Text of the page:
4. Legumes: These include beans, split peas, lentils, cowpeas, pigeon peas, etc…  Buy 1/3 of the weight of your combined grains (flour, oats and rice) in dry form.  Check out the ethnic foods section for large quantities.  These will provide protein, fiber and a host of other goodies.  Don’t be afraid to try unfamiliar things here – they have a fairly wide taste range, but if you can eat one, you can eat another.

5. Something that sprouts.  If you get stuck eating off your stored food in the winter or a summer dry season, when not much is going on, sprouts can save you.  Ideally, you’d have a variety, from broccoli to onion to mung bean…  In reality,  you may not have much of a choice.  But a lot of things in the bulk bins at whole foods or your health store, or available other places will sprout.  They include whole wheat, alfalfa sprouts (just make sure you aren’t getting seed that is treated, and only use organic), untreated sunflower seeds, and a host of designated sprouting seeds. Nutrionally, if I had a choice I’d get broccoli, alfalfa and sunflower, as well as wheat, but you’ll be fine with just one.

5. Some other protein food – unless you are quite odd, you probably will not enjoy rice and beans for dinner, bread and beans for lunch and oatmeal for breakfast every day.  You will be fine eating this – maybe even healthier, but you would be happier if you had something with a bit more fat, flavor and protein density, particularly if you are shifting from an average American diet.  You do not need a lot of this – you might prefer a lot, but it

Best choices:

1. Whole nuts, flaxseeds or sunflower seeds in the shell

2. Peanut butter.  Not the natural stuff – you want it shelf stable and in large quantities.

3. Canned fish – don’t overdo this if you have kids, are pregnant or nursing.  But canned fish does have important nutrients, is tasty and makes people happy.  Canned wild salmon is lowest in mercury, but can have high levels of PCBs.  Don’t forget sardines, mackerel and other unusual fishes.  Don’t go crazy also because it isn’t good for what’s left of the oceans, but occasional fish is good.

4. Shelf stable tofu, dried tofu sticks (asian groceries) or other stable soy protein. 

5. Canned meat – I’m not a big fan of this, generally speaking, because unless you have a ton of money, canned meat is always from horrible sources, often troublesome in environmental ways, and doesn’t taste good.  But others love their spam, and I won’t try and turn you away from it.  Again, though, you don’t need that much – think occasional treat, and enjoy the flavoring and fat.

 6. Fat: Olive oil in metal tins keeps several years if kept cool – that’s what I’d get of the choices available, with a bit of coconut oil to provide a tasty, shelf stable fat for piecrusts and “butter.”   If you have to go cheap, get what you can afford that’s not too awful. 

7. Dried fruit – if you are at a Sam’s Club type-place, you can buy big sealed bags of dried raisins or cranberries or something.  Otherwise, you can take what’s available at the dollar stores or go hunting in the bulk bins.  You want this for nutritional reasons, and so that you don’t get so constipated you can’t breathe.  Also good for kids, to help them transition, or picky adults who are kind of like kids.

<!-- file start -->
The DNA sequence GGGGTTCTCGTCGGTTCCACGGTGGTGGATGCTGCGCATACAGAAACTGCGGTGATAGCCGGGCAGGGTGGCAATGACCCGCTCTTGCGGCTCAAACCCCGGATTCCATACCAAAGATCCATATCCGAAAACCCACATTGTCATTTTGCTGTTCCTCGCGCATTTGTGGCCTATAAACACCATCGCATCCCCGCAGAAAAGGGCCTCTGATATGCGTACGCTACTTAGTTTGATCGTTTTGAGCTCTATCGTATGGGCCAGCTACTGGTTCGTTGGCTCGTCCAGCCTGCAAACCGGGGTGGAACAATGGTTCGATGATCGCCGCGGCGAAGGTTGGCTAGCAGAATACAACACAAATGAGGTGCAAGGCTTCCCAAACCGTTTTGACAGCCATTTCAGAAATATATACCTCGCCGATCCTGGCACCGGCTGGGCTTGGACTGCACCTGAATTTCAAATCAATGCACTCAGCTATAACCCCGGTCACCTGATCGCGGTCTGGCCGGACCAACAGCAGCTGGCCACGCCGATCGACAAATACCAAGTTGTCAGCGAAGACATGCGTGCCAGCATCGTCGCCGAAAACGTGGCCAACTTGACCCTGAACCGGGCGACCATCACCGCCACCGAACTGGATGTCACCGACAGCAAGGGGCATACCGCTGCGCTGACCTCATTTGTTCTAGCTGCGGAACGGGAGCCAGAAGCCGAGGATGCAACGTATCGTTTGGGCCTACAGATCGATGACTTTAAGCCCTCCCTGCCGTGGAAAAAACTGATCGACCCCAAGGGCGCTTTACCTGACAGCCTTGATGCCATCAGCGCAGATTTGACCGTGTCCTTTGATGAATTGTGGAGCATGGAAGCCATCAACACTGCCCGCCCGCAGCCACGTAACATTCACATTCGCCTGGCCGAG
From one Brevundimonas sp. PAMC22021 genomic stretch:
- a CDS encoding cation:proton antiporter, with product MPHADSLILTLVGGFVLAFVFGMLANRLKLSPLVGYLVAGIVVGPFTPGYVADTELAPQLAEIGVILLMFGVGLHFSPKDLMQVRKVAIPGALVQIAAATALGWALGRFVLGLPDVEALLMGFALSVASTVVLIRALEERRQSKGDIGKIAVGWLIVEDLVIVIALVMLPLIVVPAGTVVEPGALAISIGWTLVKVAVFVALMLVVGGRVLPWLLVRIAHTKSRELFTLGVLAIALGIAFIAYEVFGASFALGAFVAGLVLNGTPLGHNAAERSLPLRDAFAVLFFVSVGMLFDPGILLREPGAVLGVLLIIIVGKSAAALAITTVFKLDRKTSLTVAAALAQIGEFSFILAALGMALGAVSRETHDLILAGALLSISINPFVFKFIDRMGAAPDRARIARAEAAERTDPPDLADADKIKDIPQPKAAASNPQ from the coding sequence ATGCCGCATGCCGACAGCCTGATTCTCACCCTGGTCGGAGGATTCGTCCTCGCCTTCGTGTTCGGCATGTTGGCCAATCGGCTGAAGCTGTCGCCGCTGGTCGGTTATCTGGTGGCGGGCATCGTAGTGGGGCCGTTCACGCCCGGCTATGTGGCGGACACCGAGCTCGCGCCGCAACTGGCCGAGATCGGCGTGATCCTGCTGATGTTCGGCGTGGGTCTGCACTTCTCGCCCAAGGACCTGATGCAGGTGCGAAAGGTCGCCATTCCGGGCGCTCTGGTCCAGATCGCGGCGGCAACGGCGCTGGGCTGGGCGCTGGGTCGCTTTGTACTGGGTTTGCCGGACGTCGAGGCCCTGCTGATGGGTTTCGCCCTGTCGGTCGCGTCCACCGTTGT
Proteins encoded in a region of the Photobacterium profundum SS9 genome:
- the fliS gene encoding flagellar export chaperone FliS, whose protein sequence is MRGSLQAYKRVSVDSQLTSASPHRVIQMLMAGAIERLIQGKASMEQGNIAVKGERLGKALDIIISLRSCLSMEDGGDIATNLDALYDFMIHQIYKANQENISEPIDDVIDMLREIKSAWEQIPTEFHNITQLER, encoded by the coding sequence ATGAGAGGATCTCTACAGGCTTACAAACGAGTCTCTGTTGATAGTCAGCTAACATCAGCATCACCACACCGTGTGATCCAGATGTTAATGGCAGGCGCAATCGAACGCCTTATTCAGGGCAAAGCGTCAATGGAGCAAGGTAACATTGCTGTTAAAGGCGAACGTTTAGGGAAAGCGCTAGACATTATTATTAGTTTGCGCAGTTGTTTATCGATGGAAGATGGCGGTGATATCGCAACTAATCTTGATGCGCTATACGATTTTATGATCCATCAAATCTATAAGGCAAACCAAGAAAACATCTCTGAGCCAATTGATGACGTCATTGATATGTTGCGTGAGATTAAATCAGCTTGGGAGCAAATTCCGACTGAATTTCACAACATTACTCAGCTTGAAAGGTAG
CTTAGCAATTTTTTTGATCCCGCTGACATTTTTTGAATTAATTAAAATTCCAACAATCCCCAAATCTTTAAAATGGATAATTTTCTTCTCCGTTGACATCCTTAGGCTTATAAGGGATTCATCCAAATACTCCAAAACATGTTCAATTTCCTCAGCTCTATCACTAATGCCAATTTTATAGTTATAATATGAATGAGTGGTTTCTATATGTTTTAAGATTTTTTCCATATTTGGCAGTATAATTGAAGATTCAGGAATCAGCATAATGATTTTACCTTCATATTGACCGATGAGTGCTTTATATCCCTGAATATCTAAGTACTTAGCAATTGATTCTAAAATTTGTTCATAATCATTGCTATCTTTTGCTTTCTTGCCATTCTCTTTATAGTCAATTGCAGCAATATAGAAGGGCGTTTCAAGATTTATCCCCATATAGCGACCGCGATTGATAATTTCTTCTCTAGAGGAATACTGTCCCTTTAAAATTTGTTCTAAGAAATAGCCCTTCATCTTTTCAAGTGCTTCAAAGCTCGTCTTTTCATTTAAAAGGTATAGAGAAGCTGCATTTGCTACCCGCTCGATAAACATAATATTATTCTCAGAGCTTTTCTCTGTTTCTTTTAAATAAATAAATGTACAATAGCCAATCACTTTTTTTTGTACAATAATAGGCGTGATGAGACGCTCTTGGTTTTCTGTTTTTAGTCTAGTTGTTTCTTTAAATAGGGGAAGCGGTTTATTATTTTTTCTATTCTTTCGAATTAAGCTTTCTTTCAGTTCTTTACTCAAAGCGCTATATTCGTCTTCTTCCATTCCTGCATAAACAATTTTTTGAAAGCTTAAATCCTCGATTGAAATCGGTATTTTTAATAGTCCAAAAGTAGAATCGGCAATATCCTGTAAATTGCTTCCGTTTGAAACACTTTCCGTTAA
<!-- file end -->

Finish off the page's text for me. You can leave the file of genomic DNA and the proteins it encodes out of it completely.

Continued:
8. Powdered milk, soy, or rice milk.  This is for calcium, protein to enable you to bake, to add creaminess to things, etc….  It will never taste like real milk, but you can live with it.  It lasts a long time, and you can use it baking if nothing happens, so you might as well get as much as you can. 

9. Salt – get a bunch, iodized for eating (you only need a little of this – and if you don’t want to store iodized salt or want something better, you can also buy dulse or kelp supplements to meet this need, but the easiest, most stable source is iodized salt) and uniodized for preserving, livestock if you’ve got it, brushing teeth, etc…   This is cheap, and necessary to life.

10. Sweeteners – unless you have weaned yourself off of this entirely, you will want these.  Sugar is probably cheapest, a lot of bulk honey is watered down or sugar syruped up.  But you can use maple syrup, sugar, sorghum or whatever is most easily available.  You may also need to stretch it – so work on reducing sugar now.  We don’t need anywhere near as much as we eat.

11. Canned vitamin rich vegetables.  Get a couple of flats each of pumpkin/squash/sweet potatoes, and some kind of canned green (mustard or turnip greens hold together better than spinach).  If you are used to eating fresh, these will not taste as good as fresh – but can be mixed into things in the background to add nutrition.  Make sure that you use the liquid from the greens as well.  Some canned fruit is nice too, if you have room/can afford it.  Canned pineapple is, to my mind, the best tasting commercially canned fruit.

Alternately (and better), you might be able to hit a farmstand and get sweet potatoes, cabbage and turnips, which would be much better for you, tastier and local, but the assumption of this discussion is that you aren’t doing that.  Still, if there’s anyway to buy fresh food that can be root cellared, you’ll be a lot happier than relying on canned veggies.